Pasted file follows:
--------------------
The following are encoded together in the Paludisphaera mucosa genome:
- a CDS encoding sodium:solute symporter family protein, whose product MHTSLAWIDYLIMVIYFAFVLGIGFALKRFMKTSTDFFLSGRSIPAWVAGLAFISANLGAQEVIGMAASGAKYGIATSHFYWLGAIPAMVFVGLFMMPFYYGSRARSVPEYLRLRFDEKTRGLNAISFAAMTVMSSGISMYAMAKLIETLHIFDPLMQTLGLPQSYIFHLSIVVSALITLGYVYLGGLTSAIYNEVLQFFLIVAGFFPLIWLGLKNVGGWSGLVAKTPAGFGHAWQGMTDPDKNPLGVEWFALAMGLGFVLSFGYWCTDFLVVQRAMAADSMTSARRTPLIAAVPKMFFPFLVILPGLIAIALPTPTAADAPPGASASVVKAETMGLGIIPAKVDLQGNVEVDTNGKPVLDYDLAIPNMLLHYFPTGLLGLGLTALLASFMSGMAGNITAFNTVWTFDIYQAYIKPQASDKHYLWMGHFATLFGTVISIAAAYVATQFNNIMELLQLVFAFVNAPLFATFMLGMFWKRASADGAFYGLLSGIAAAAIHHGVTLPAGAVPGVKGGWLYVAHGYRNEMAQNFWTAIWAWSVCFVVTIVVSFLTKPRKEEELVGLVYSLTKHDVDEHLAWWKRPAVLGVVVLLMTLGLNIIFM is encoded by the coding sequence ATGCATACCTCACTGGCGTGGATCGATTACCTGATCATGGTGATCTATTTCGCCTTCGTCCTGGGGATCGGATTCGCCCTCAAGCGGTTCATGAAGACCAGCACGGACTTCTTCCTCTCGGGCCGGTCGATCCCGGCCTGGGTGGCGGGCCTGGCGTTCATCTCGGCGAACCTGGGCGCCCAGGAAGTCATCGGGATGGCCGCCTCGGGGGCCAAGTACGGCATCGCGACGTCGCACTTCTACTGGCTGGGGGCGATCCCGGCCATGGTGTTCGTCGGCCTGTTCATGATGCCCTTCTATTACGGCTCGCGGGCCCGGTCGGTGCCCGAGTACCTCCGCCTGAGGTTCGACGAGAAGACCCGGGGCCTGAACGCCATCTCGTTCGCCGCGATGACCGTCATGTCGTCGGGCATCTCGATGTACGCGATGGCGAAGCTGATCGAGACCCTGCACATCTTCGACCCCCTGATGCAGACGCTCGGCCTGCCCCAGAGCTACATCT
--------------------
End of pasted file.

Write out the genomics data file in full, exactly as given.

The following are encoded together in the Paludisphaera mucosa genome:
- a CDS encoding sodium:solute symporter family protein, whose product MHTSLAWIDYLIMVIYFAFVLGIGFALKRFMKTSTDFFLSGRSIPAWVAGLAFISANLGAQEVIGMAASGAKYGIATSHFYWLGAIPAMVFVGLFMMPFYYGSRARSVPEYLRLRFDEKTRGLNAISFAAMTVMSSGISMYAMAKLIETLHIFDPLMQTLGLPQSYIFHLSIVVSALITLGYVYLGGLTSAIYNEVLQFFLIVAGFFPLIWLGLKNVGGWSGLVAKTPAGFGHAWQGMTDPDKNPLGVEWFALAMGLGFVLSFGYWCTDFLVVQRAMAADSMTSARRTPLIAAVPKMFFPFLVILPGLIAIALPTPTAADAPPGASASVVKAETMGLGIIPAKVDLQGNVEVDTNGKPVLDYDLAIPNMLLHYFPTGLLGLGLTALLASFMSGMAGNITAFNTVWTFDIYQAYIKPQASDKHYLWMGHFATLFGTVISIAAAYVATQFNNIMELLQLVFAFVNAPLFATFMLGMFWKRASADGAFYGLLSGIAAAAIHHGVTLPAGAVPGVKGGWLYVAHGYRNEMAQNFWTAIWAWSVCFVVTIVVSFLTKPRKEEELVGLVYSLTKHDVDEHLAWWKRPAVLGVVVLLMTLGLNIIFM is encoded by the coding sequence ATGCATACCTCACTGGCGTGGATCGATTACCTGATCATGGTGATCTATTTCGCCTTCGTCCTGGGGATCGGATTCGCCCTCAAGCGGTTCATGAAGACCAGCACGGACTTCTTCCTCTCGGGCCGGTCGATCCCGGCCTGGGTGGCGGGCCTGGCGTTCATCTCGGCGAACCTGGGCGCCCAGGAAGTCATCGGGATGGCCGCCTCGGGGGCCAAGTACGGCATCGCGACGTCGCACTTCTACTGGCTGGGGGCGATCCCGGCCATGGTGTTCGTCGGCCTGTTCATGATGCCCTTCTATTACGGCTCGCGGGCCCGGTCGGTGCCCGAGTACCTCCGCCTGAGGTTCGACGAGAAGACCCGGGGCCTGAACGCCATCTCGTTCGCCGCGATGACCGTCATGTCGTCGGGCATCTCGATGTACGCGATGGCGAAGCTGATCGAGACCCTGCACATCTTCGACCCCCTGATGCAGACGCTCGGCCTGCCCCAGAGCTACATCT